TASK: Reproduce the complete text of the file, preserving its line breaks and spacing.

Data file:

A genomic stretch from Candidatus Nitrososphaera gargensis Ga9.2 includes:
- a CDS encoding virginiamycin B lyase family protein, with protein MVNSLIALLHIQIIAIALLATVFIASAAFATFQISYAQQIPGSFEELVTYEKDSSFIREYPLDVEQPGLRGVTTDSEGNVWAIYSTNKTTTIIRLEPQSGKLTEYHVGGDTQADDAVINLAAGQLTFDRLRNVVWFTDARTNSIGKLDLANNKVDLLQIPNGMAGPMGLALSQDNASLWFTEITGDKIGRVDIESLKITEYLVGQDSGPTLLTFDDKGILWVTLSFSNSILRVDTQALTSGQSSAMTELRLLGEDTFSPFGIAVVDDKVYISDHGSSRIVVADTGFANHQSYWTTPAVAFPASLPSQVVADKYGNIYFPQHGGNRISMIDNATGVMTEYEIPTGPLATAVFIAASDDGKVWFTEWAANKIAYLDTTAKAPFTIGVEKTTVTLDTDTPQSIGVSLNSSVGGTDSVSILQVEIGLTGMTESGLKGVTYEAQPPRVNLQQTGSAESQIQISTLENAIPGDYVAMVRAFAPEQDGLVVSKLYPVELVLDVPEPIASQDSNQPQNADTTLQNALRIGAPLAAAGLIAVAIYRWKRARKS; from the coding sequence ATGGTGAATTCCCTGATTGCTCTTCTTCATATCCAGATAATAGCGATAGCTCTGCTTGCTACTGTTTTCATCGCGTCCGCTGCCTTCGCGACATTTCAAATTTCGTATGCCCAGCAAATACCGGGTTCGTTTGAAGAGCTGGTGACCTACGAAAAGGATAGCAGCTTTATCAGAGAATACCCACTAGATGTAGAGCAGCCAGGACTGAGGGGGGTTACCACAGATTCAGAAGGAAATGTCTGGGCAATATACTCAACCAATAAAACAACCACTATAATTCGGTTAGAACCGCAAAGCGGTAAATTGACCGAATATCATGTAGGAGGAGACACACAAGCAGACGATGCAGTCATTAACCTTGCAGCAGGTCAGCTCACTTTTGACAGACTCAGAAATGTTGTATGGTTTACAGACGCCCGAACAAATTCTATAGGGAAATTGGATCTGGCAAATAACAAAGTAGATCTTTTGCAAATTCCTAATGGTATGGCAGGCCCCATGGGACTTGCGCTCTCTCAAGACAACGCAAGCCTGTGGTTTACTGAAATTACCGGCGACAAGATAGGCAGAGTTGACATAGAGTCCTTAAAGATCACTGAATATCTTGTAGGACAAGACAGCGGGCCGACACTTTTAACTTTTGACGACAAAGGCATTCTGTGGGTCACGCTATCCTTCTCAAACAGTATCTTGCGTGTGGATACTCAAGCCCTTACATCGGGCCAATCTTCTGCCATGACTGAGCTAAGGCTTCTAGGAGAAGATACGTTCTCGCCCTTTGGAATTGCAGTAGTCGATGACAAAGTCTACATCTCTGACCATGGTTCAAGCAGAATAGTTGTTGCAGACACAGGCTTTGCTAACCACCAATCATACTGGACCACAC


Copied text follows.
A genomic stretch from Candidatus Nitrososphaera gargensis Ga9.2 includes:
- a CDS encoding virginiamycin B lyase family protein, with protein MVNSLIALLHIQIIAIALLATVFIASAAFATFQISYAQQIPGSFEELVTYEKDSSFIREYPLDVEQPGLRGVTTDSEGNVWAIYSTNKTTTIIRLEPQSGKLTEYHVGGDTQADDAVINLAAGQLTFDRLRNVVWFTDARTNSIGKLDLANNKVDLLQIPNGMAGPMGLALSQDNASLWFTEITGDKIGRVDIESLKITEYLVGQDSGPTLLTFDDKGILWVTLSFSNSILRVDTQALTSGQSSAMTELRLLGEDTFSPFGIAVVDDKVYISDHGSSRIVVADTGFANHQSYWTTPAVAFPASLPSQVVADKYGNIYFPQHGGNRISMIDNATGVMTEYEIPTGPLATAVFIAASDDGKVWFTEWAANKIAYLDTTAKAPFTIGVEKTTVTLDTDTPQSIGVSLNSSVGGTDSVSILQVEIGLTGMTESGLKGVTYEAQPPRVNLQQTGSAESQIQISTLENAIPGDYVAMVRAFAPEQDGLVVSKLYPVELVLDVPEPIASQDSNQPQNADTTLQNALRIGAPLAAAGLIAVAIYRWKRARKS; from the coding sequence ATGGTGAATTCCCTGATTGCTCTTCTTCATATCCAGATAATAGCGATAGCTCTGCTTGCTACTGTTTTCATCGCGTCCGCTGCCTTCGCGACATTTCAAATTTCGTATGCCCAGCAAATACCGGGTTCGTTTGAAGAGCTGGTGACCTACGAAAAGGATAGCAGCTTTATCAGAGAATACCCACTAGATGTAGAGCAGCCAGGACTGAGGGGGGTTACCACAGATTCAGAAGGAAATGTCTGGGCAATATACTCAACCAATAAAACAACCACTATAATTCGGTTAGAACCGCAAAGCGGTAAATTGACCGAATATCATGTAGGAGGAGACACACAAGCAGACGATGCAGTCATTAACCTTGCAGCAGGTCAGCTCACTTTTGACAGACTCAGAAATGTTGTATGGTTTACAGACGCCCGAACAAATTCTATAGGGAAATTGGATCTGGCAAATAACAAAGTAGATCTTTTGCAAATTCCTAATGGTATGGCAGGCCCCATGGGACTTGCGCTCTCTCAAGACAACGCAAGCCTGTGGTTTACTGAAATTACCGGCGACAAGATAGGCAGAGTTGACATAGAGTCCTTAAAGATCACTGAATATCTTGTAGGACAAGACAGCGGGCCGACACTTTTAACTTTTGACGACAAAGGCATTCTGTGGGTCACGCTATCCTTCTCAAACAGTATCTTGCGTGTGGATACTCAAGCCCTTACATCGGGCCAATCTTCTGCCATGACTGAGCTAAGGCTTCTAGGAGAAGATACGTTCTCGCCCTTTGGAATTGCAGTAGTCGATGACAAAGTCTACATCTCTGACCATGGTTCAAGCAGAATAGTTGTTGCAGACACAGGCTTTGCTAACCACCAATCATACTGGACCACAC